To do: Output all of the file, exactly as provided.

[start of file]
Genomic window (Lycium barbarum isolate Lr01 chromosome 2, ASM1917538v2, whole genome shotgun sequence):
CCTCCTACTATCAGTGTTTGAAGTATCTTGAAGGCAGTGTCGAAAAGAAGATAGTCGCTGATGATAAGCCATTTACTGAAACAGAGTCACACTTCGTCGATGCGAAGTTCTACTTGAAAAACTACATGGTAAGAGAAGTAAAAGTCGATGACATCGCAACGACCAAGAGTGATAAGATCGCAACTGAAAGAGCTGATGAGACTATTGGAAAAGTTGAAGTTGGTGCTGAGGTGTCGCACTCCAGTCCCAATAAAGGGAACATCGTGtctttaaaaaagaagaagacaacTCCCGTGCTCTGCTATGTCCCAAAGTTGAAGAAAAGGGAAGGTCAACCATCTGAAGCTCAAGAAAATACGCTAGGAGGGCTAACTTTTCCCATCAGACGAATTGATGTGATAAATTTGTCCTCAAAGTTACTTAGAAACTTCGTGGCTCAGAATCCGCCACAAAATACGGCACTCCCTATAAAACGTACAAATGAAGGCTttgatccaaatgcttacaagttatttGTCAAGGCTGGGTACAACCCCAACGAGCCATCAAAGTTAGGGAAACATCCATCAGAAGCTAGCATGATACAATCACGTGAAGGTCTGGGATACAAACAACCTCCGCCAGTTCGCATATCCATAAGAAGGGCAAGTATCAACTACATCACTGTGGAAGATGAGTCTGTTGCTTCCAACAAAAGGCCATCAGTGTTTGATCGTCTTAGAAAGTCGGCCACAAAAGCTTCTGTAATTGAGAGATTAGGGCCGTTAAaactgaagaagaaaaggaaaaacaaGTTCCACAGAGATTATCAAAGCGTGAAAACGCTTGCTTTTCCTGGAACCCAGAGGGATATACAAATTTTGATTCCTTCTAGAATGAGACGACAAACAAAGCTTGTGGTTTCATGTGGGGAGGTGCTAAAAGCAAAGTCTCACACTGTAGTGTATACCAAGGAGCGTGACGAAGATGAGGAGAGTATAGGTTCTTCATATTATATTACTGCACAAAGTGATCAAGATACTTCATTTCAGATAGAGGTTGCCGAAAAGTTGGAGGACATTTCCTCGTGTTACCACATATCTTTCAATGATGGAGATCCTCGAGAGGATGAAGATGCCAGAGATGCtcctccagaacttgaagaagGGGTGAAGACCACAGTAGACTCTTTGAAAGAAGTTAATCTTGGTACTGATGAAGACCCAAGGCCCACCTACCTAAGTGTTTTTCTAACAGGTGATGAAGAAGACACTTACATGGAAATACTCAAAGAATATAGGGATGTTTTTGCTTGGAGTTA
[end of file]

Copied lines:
Genomic window (Lycium barbarum isolate Lr01 chromosome 2, ASM1917538v2, whole genome shotgun sequence):
CCTCCTACTATCAGTGTTTGAAGTATCTTGAAGGCAGTGTCGAAAAGAAGATAGTCGCTGATGATAAGCCATTTACTGAAACAGAGTCACACTTCGTCGATGCGAAGTTCTACTTGAAAAACTACATGGTAAGAGAAGTAAAAGTCGATGACATCGCAACGACCAAGAGTGATAAGATCGCAACTGAAAGAGCTGATGAGACTATTGGAAAAGTTGAAGTTGGTGCTGAGGTGTCGCACTCCAGTCCCAATAAAGGGAACATCGTGtctttaaaaaagaagaagacaacTCCCGTGCTCTGCTATGTCCCAAAGTTGAAGAAAAGGGAAGGTCAACCATCTGAAGCTCAAGAAAATACGCTAGGAGGGCTAACTTTTCCCATCAGACGAATTGATGTGATAAATTTGTCCTCAAAGTTACTTAGAAACTTCGTGGCTCAGAATCCGCCACAAAATACGGCACTCCCTATAAAACGTACAAATGAAGGCTttgatccaaatgcttacaagttatttGTCAAGGCTGGGTACAACCCCAACGAGCCATCAAAGTTAGGGAAACATCCATCAGAAGCTAGCATGATACAATCACGTGAAGGTCTGGGATACAAACAACCTCCGCCAGTTCGCATATCCATAAGAAGGGCAAGTATCAACTACATCACTGTGGAAGATGAGTCTGTTGCTTCCAACAAAAGGCCATCAGTGTTTGATCGTCTTAGAAAGTCGGCCACAAAAGCTTCTGTAATTGAGAGATTAGGGCCGTTAAaactgaagaagaaaaggaaaaacaaGTTCCACAGAGATTATCAAAGCGTGAAAACGCTTGCTTTTCCTGGAACCCAGAGGGATATACAAATTTTGATTCCTTCTAGAATGAGACGACAAACAAAGCTTGTGGTTTCATGTGGGGAGGTGCTAAAAGCAAAGTCTCACACTGTAGTGTATACCAAGGAGCGTGACGAAGATGAGGAGAGTATAGGTTCTTCATATTATATTACTGCACAAAGTGATCAAGATACTTCATTTCAGATAGAGGTTGCCGAAAAGTTGGAGGACATTTCCTCGTGTTACCACATATCTTTCAATGATGGAGATCCTCGAGAGGATGAAGATGCCAGAGATGCtcctccagaacttgaagaagGGGTGAAGACCACAGTAGACTCTTTGAAAGAAGTTAATCTTGGTACTGATGAAGACCCAAGGCCCACCTACCTAAGTGTTTTTCTAACAGGTGATGAAGAAGACACTTACATGGAAATACTCAAAGAATATAGGGATGTTTTTGCTTGGAGTTA